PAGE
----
Charlotte Bronte wrote a long poem called “Pilate’s Wife’s Dream.” Medieval playwrights often depict Pilate and his wife (who I’m going to refer to as Claudia from now on) as two lovebirds. Tell us any Bible story and we will try to make it into a love story…so much easier to read that way.
Our fascination with Claudia continues to our time period. Hilda Doolittle wrote a book in the 20th century called Pilate’s Wife. Angela Lansbury played her in The Greatest Story Ever Told and John Case played her in Monty Python’s The Life of Brian. Some depictions of Claudia credit her dream to Satan because had she succeeded in saving Jesus’ life their argument was that the message of God’s love for us would have been thwarted. There is another story told of Claudia’s life in which she meets Jesus before her disturbing dream and he healed her of some affliction. In the movie The Passion of Christ, Claudia is portrayed as comforting Mary, the mother of Jesus, and Mary Magdelene by handing them towels to clean up the blood on Jesus after he endured the 39 lashes.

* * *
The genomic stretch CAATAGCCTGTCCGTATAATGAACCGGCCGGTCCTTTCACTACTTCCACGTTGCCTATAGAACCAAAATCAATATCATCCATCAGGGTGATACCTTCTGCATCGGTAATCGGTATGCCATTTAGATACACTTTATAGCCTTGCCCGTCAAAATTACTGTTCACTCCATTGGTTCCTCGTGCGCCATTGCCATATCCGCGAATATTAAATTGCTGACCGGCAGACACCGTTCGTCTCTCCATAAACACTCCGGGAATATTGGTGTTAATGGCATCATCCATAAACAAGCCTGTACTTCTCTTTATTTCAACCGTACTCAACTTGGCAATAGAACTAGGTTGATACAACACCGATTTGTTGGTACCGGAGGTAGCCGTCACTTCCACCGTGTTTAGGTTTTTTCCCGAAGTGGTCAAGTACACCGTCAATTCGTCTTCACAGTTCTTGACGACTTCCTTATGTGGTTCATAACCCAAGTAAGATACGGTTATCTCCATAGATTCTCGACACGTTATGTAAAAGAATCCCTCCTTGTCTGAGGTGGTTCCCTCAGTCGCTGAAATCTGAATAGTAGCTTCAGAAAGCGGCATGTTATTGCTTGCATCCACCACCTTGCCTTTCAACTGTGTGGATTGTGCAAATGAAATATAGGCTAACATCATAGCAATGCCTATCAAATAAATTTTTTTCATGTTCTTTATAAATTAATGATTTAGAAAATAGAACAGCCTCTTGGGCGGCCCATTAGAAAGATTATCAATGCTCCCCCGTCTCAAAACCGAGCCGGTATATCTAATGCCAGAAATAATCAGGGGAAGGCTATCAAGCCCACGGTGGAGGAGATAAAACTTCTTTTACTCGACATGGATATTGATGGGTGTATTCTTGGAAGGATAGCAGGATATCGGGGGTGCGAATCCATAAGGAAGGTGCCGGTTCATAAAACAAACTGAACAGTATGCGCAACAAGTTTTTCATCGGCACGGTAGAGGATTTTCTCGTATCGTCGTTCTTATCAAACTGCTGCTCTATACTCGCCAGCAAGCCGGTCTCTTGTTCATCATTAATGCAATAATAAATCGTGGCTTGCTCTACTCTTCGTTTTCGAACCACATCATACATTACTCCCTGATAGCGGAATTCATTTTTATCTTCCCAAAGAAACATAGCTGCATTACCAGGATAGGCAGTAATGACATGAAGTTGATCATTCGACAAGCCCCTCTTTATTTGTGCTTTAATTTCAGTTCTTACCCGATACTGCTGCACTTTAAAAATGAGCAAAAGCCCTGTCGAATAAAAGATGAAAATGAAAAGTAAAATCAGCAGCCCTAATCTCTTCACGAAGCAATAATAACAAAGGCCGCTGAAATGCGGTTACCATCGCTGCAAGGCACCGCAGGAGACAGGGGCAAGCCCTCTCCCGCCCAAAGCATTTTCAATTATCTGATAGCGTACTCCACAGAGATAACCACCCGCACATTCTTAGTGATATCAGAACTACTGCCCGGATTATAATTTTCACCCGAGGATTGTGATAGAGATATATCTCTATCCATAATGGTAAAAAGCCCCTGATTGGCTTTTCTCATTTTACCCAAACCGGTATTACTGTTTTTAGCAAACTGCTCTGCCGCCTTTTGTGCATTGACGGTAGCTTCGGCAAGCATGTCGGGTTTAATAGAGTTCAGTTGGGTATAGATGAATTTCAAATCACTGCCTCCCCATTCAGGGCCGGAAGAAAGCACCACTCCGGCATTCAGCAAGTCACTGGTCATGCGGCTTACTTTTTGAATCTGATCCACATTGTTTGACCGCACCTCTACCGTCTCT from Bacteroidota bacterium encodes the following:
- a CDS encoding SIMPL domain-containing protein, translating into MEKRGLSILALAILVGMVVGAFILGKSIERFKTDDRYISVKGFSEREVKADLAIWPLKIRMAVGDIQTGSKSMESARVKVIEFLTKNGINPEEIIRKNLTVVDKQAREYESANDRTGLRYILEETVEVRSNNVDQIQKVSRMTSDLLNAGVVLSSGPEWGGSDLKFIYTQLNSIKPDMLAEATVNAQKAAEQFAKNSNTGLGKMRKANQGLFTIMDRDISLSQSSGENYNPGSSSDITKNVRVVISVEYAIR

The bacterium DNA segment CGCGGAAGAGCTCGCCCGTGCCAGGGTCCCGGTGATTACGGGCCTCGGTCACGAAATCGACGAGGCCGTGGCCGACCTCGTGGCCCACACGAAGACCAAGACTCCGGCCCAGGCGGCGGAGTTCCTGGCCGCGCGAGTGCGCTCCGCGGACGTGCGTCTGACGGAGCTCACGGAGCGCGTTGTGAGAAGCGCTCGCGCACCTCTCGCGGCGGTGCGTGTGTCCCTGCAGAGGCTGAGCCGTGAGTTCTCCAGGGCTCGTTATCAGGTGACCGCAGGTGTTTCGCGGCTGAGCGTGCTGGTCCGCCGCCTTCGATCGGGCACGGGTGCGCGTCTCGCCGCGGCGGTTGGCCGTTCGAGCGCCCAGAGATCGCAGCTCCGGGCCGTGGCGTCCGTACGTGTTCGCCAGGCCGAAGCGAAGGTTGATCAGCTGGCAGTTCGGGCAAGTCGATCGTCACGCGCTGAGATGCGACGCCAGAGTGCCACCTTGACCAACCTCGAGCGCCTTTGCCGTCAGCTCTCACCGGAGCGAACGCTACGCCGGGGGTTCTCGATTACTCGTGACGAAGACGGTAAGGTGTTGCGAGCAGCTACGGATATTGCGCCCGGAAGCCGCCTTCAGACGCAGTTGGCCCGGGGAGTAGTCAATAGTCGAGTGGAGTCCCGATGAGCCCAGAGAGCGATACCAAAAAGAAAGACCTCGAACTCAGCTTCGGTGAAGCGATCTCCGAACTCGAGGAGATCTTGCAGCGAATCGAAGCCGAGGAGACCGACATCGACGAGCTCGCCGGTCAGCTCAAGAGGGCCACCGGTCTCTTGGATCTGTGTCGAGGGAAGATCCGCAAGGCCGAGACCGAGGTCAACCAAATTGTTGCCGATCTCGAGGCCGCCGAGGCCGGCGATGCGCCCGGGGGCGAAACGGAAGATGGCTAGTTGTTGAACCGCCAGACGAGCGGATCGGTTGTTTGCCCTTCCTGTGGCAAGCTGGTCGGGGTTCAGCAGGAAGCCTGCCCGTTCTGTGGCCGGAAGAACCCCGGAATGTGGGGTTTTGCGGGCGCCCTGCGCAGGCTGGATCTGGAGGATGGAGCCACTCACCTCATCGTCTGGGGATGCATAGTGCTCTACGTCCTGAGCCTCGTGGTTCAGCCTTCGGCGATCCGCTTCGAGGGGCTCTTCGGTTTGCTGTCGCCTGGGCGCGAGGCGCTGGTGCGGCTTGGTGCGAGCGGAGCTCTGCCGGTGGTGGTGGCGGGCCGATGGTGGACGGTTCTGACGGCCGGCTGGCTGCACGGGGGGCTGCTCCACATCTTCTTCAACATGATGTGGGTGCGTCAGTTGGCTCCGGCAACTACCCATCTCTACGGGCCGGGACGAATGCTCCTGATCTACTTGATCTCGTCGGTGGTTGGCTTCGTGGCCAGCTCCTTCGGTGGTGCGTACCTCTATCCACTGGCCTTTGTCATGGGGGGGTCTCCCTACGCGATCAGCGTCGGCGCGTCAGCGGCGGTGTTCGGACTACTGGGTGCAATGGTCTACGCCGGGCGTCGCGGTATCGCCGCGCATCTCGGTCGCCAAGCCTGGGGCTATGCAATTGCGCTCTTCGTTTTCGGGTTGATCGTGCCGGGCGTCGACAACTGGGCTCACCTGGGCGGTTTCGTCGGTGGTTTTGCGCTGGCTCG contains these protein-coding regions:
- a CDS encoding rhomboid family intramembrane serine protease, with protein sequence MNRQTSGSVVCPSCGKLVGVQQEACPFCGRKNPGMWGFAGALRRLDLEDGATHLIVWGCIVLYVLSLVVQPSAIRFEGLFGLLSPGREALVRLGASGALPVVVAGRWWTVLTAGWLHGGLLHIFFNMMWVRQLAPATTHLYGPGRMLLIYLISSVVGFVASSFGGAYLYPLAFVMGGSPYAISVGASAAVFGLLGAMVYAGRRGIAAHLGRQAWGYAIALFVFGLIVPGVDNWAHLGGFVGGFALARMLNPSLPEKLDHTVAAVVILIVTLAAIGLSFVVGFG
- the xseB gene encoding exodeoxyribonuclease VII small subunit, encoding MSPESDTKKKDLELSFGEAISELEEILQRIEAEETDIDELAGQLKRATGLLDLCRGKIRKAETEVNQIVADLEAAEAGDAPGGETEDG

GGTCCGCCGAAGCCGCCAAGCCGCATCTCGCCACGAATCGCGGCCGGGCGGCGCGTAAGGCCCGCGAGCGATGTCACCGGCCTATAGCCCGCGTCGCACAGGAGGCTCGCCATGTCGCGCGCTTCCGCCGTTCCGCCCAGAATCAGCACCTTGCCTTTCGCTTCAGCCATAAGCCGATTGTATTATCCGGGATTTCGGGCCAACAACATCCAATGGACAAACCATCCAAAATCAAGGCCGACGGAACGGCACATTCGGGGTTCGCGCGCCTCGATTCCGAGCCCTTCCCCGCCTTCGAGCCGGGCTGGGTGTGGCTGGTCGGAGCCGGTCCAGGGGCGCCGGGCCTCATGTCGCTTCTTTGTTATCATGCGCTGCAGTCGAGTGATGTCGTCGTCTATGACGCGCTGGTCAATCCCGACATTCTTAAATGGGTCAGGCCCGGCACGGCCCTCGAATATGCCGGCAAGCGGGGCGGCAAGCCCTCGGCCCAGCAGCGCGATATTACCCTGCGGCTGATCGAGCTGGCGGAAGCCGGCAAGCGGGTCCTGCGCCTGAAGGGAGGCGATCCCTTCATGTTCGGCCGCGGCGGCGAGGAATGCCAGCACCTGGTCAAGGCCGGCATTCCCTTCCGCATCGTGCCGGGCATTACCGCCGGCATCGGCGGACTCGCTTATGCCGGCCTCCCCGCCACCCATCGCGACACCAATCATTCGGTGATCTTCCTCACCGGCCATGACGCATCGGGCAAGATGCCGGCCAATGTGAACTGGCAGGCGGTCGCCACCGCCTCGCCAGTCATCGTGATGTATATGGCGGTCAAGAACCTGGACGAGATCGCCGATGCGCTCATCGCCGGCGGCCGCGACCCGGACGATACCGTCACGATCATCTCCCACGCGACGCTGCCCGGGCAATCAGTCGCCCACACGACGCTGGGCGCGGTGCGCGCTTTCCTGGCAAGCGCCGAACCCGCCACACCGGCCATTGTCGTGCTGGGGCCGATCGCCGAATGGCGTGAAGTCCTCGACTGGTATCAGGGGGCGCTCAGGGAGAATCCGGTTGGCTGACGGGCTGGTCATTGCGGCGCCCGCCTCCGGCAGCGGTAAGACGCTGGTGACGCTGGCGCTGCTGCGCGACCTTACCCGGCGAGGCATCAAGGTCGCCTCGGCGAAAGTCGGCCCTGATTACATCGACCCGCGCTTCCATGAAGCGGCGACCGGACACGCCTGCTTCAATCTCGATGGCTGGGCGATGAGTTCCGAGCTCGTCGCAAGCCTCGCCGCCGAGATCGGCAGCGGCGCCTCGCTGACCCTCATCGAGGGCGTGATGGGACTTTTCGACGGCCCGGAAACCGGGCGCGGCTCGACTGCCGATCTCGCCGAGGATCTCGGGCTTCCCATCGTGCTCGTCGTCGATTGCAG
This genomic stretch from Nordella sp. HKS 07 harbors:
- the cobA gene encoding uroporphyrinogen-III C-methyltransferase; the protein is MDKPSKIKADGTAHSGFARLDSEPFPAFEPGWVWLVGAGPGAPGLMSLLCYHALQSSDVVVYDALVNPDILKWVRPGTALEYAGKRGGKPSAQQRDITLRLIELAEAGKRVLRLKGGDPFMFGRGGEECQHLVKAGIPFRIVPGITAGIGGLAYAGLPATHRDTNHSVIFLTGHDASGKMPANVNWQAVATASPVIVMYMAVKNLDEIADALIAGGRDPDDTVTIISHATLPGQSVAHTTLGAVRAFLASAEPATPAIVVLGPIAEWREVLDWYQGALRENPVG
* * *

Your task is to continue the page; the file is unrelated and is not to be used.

While it is impossible for us to really know the historical woman who was married to Pilate, it is intriguing that Pilate’s wife had accompanied him to Jerusalem for the festival of the Passover. Early in the imperial period, Roman governors were not allowed to take their wives with them when they are stationed somewhere. The idea was that wives were high maintenance and distracting. But by 21 AD the rule prohibiting wives from accompanying their husbands was removed. It was likely that Pilate and his wife spent much of their time in Caesarea Maritima, which was a lovely seaside city with all the amenities. Jerusalem was considered a dangerous place, especially during festivals like Passover when revolution was in the air. It seems odd that Claudia would even been in Jerusalem on this fateful day. Maybe, the relationship between Pilate and Claudia was a love story.